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Tit. Why, there it goes: God give your lordship
joy. Enter a Clown, with a Basket und Two Pigeons. News, news from heaven! Marcus, the post is come. Sirrah, what tidings ? have you any letters ? Shall I have justice ? what says Jupiter ?
Cro. Ho! the gibbet-maker? he says, that he hath taken them down again, for the man must not be hanged till the next week.
Tit. But what says Jupiter, I ask thee ?
Clo. Alas, sir, I know not Jupiter; I never drank with him in all my life
Tit. Why villain, art not thou the carrier?
Clo. From heaven? alas, sir, I never came there: God forbid, I should be so bold to press to heaven in my young days. Why, I am going with my pigeons to the tribunal plebs ", to take up a matter of brawl betwixt my uncle and one of the emperial's men.
Mar. Why, sir, that is as fit as can be, to serve for your oration; and let him deliver the pigeons to the emperor from you. .
Tır. Tell me, can you deliver an oration to the emperor with a grace? 8 — YOUR lordship-] Edition 1600 :- his lordship. TODD.
I know not JUPITER; I never drank with him in all my life.] Perhaps, in this instance also, the Clown was designed to blunder, by saying, (as does the Dairy-maid in a modern farce) Jew Peter, instead of Jupiter. Steevens.
the tribunal plebs,] I suppose the Clown means to say, Plebeian tribune, i. e. tribune of the people ; for none could fill this office but such as were descended from Plebeian ancestors.
Steevens. Şir T, Hanmer supposes that he means-tribunus plebis.
Clo. Nay, truly, sir, I could never say grace in all my life.
Tir. Sirrah, come hither: make no more ado, But give your pigeons to the emperor : By me thou shalt have justice at his hands. Hold, hold;-mean while, here's money for thy
charges. Give me a pen and ink. Sirrah, can you with grace deliver a supplication ?
Clo. Ay, sir.
Tit. Then here is a supplication for you. And when you come to him, at the first approach, you must kneel; then kiss his foot; then deliver up your pigeons; and then look for your reward, I'll be at hand, sir; see you do it bravely.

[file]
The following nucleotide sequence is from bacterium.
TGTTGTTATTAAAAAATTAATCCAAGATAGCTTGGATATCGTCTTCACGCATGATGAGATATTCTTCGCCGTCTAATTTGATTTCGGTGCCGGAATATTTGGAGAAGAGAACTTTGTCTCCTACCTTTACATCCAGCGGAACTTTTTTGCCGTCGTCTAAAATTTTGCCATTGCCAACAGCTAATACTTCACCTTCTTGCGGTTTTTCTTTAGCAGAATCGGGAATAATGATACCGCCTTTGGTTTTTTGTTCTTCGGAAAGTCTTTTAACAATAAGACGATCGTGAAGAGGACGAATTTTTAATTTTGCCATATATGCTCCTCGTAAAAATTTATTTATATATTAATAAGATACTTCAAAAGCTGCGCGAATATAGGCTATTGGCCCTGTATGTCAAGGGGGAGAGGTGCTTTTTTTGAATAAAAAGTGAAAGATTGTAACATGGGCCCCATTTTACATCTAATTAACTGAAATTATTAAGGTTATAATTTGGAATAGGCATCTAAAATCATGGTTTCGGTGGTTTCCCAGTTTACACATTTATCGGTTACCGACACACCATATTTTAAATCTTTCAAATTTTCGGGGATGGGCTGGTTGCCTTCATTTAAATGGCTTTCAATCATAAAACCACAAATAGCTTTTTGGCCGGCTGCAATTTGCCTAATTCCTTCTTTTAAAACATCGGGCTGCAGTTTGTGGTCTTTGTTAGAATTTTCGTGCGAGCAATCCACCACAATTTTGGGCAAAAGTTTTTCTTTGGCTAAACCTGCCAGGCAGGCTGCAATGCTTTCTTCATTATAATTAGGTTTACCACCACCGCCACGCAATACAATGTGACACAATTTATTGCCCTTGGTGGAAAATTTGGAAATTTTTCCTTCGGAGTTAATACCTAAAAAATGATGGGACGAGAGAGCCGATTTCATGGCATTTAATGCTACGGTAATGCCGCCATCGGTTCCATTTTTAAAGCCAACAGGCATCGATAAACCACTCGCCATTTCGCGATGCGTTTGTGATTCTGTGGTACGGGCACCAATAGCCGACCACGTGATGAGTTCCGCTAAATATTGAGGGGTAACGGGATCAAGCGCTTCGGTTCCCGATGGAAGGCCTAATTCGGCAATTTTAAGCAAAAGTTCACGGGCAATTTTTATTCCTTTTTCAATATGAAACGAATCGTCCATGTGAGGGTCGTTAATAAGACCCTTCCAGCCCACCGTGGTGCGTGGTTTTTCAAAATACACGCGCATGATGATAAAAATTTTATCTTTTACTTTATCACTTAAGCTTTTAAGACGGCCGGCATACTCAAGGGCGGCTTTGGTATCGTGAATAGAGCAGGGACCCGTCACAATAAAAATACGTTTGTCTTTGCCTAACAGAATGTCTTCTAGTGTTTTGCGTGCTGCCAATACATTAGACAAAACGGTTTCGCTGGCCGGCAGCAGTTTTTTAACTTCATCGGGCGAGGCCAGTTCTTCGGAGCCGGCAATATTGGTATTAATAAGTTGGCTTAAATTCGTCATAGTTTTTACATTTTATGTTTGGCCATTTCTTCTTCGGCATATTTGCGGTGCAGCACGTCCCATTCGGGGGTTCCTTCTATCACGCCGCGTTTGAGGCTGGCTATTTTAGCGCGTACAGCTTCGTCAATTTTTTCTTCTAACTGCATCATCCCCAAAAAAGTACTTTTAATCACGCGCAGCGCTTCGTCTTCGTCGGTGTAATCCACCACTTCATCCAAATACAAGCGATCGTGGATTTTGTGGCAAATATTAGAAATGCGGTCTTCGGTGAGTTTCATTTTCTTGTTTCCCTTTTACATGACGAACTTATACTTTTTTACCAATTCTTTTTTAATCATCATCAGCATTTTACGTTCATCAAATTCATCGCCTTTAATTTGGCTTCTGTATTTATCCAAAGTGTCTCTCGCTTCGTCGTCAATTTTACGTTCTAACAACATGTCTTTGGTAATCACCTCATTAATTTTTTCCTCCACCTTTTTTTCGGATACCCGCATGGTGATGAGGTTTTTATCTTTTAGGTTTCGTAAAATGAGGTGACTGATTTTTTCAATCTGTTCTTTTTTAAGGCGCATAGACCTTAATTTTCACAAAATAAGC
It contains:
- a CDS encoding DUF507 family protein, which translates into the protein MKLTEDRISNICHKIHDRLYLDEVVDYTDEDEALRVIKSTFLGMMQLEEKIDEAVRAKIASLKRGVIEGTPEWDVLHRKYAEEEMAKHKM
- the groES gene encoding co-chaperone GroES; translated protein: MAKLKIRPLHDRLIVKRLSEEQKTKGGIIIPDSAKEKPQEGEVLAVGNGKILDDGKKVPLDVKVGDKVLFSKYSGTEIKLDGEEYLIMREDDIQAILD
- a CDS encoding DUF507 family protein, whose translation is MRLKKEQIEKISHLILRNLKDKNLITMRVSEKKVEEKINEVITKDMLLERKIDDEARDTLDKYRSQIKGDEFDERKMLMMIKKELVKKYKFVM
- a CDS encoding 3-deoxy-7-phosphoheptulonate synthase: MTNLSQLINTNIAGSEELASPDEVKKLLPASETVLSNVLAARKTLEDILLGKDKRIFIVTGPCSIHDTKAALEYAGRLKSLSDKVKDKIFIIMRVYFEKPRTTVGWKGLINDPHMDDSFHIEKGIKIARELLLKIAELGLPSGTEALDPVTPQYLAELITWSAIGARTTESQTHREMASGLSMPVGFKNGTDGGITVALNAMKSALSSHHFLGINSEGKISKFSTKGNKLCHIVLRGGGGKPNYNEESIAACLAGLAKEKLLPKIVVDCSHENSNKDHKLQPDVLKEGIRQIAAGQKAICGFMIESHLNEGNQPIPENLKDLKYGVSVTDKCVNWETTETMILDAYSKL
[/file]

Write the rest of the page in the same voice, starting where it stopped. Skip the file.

Clo. I warrant you, sir ; let me alone.
Here, Marcus, fold it in the oration ;
Clo. God be with you, sir ; I will.
The Same.. Before the Palace.
Enter SATURNINUS, TAMORA, Chiron, DEMETRIUS,
Lords and Others : SATURNINUS with the Arrows
An emperor of Rome thus overborne,
Troubled, confronted thus; and, for the extent
Tam. My gracious lord, my lovely Saturnine,
heart; And rather comfort his distressed plight, Than prosecute the meanest, or the best,
as do -] These two words were supplied by Mr. Rowe; who also in the concluding lines of this speech substituted if she sleep, &c. for, if he sleep, and—as she, tur, as he. MALONE.
- even with law,] Thus the second folio. The first, unmetrically,-even with the law. Steevens.
For these contempts. Why, thus it shall become
Clo. Yes, forsooth, an your mistership be imperial.
peror. Clo. "Tis he.-God, and saint Stephen, give you good den: I have brought you a letter, and a couple of pigeons here. [SATURNINUS reads the Letter. Sat. Go, take him away, and hang him pre
Clo. Hang’d! By’r lady, then I have brought up a neck to a fair end.
. Sat. Despiteful and intolerable wrongs ! Shall I endure this monstrous villainy? I know from whence this same device proceeds ; May this be borne ?-as if his traitorous sons, That died by law for murder of our brother, Have by my means been butcher'd wrongfully.Go, drag the villain hither by the hair ; Nor age, nor honour, shall shape privilege :For this proud mock, I'll be thy slaughter-man; Sly frantick wretch, that holp'st to make me great, In hope thyself should govern Rome and me.
What news with thee, Æmilius ?
4- the ANCHOR's in the port.] Edition 1600 reads—the anchor in the port. TODD.
s Enter Æmilius.] [Old copy-Nuntius Æmilius.] In the author's manuscript, I presume, it was writ, Enter Nuntius;
ÆMil. Arm, arm, my lords R : Rome never had
more cause !
Sat. Is warlike Lucius general of the Goths ?
and they observing, that he is immediately called Æmilius, thought proper to give him his whole title, and so clapped inEnter Nuntius Æmilius, -Mr. Pope has very critically followed them; and ought, methinks, to have given this new-adopted citizen Nuntius, a place in the Dramatis Personæ. TheoBALD. The edition 1600 reads as in Theobald's old
Todd. • Arm, ARM, my lords ;] The second arm is wanting in the old copies. STEEVENS.
Arm is here used as a dissyllable. Malone.
i. e. to those who can so pronounce it. I continue, for the sake, of metre, to repeat the word-arm, May I add, that having seen very correct and harmonious lines of Mr. Malone's composition, I cannot suppose, if he had written a tale of persecuted love, he would have ended it with such a couplet as follows ?-and yet, according to his present position, if arms be a dissyllable, it must certainly be allowed to rhyme with any word of corresponding sound ;-—for instance :
Escaping thus aunt Tabby's larums,
They triumph'd in each other's arms." i. e. arums. But let the reader determine on the pretension of arms to rank as a dissyilable. Steevens.
7 Myself hath often oveR-HEARD –] Self was used formerly as a substantive, and written separately from the pronominal adjective: my self. The late editors, not attending to this, read, after Sir Thomas Hanmer,-have often.-Over, which is not in the old copies, was supplied by Mr. Theobald. MALONE. Over is wanting in edition 1600. Todd.